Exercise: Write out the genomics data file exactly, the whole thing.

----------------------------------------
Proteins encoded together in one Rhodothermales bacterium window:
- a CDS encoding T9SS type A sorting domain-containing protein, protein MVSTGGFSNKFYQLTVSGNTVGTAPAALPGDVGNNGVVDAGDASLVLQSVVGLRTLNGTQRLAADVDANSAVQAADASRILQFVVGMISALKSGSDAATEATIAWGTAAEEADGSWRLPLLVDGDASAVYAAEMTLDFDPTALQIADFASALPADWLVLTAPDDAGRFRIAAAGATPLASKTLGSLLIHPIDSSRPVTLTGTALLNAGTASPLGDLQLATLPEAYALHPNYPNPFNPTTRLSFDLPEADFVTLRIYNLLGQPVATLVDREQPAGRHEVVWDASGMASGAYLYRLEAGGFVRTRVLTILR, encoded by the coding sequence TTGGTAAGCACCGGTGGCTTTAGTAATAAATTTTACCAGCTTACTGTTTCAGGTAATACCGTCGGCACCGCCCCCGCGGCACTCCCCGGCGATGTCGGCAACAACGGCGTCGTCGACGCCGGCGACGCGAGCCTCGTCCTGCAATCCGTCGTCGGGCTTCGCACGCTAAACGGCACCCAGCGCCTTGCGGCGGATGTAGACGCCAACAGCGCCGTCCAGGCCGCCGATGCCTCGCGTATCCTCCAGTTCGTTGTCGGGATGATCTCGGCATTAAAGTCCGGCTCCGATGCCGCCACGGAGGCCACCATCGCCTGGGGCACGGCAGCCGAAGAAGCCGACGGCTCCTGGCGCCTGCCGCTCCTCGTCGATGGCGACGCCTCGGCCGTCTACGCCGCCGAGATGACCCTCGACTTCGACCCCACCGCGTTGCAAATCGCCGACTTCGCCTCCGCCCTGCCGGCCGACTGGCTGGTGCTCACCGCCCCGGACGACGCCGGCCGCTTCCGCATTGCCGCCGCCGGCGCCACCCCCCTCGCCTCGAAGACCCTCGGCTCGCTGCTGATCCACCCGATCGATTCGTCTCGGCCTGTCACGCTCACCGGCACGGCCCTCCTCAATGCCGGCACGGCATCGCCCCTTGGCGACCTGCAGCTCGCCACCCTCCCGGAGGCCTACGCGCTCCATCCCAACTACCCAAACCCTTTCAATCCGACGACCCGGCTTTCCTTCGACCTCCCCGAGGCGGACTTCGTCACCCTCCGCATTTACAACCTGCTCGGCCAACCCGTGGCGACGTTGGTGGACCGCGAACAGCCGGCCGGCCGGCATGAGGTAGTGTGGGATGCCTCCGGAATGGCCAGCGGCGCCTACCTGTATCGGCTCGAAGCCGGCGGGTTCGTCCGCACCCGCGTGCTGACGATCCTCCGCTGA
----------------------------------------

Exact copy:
Proteins encoded together in one Rhodothermales bacterium window:
- a CDS encoding T9SS type A sorting domain-containing protein, protein MVSTGGFSNKFYQLTVSGNTVGTAPAALPGDVGNNGVVDAGDASLVLQSVVGLRTLNGTQRLAADVDANSAVQAADASRILQFVVGMISALKSGSDAATEATIAWGTAAEEADGSWRLPLLVDGDASAVYAAEMTLDFDPTALQIADFASALPADWLVLTAPDDAGRFRIAAAGATPLASKTLGSLLIHPIDSSRPVTLTGTALLNAGTASPLGDLQLATLPEAYALHPNYPNPFNPTTRLSFDLPEADFVTLRIYNLLGQPVATLVDREQPAGRHEVVWDASGMASGAYLYRLEAGGFVRTRVLTILR, encoded by the coding sequence TTGGTAAGCACCGGTGGCTTTAGTAATAAATTTTACCAGCTTACTGTTTCAGGTAATACCGTCGGCACCGCCCCCGCGGCACTCCCCGGCGATGTCGGCAACAACGGCGTCGTCGACGCCGGCGACGCGAGCCTCGTCCTGCAATCCGTCGTCGGGCTTCGCACGCTAAACGGCACCCAGCGCCTTGCGGCGGATGTAGACGCCAACAGCGCCGTCCAGGCCGCCGATGCCTCGCGTATCCTCCAGTTCGTTGTCGGGATGATCTCGGCATTAAAGTCCGGCTCCGATGCCGCCACGGAGGCCACCATCGCCTGGGGCACGGCAGCCGAAGAAGCCGACGGCTCCTGGCGCCTGCCGCTCCTCGTCGATGGCGACGCCTCGGCCGTCTACGCCGCCGAGATGACCCTCGACTTCGACCCCACCGCGTTGCAAATCGCCGACTTCGCCTCCGCCCTGCCGGCCGACTGGCTGGTGCTCACCGCCCCGGACGACGCCGGCCGCTTCCGCATTGCCGCCGCCGGCGCCACCCCCCTCGCCTCGAAGACCCTCGGCTCGCTGCTGATCCACCCGATCGATTCGTCTCGGCCTGTCACGCTCACCGGCACGGCCCTCCTCAATGCCGGCACGGCATCGCCCCTTGGCGACCTGCAGCTCGCCACCCTCCCGGAGGCCTACGCGCTCCATCCCAACTACCCAAACCCTTTCAATCCGACGACCCGGCTTTCCTTCGACCTCCCCGAGGCGGACTTCGTCACCCTCCGCATTTACAACCTGCTCGGCCAACCCGTGGCGACGTTGGTGGACCGCGAACAGCCGGCCGGCCGGCATGAGGTAGTGTGGGATGCCTCCGGAATGGCCAGCGGCGCCTACCTGTATCGGCTCGAAGCCGGCGGGTTCGTCCGCACCCGCGTGCTGACGATCCTCCGCTGA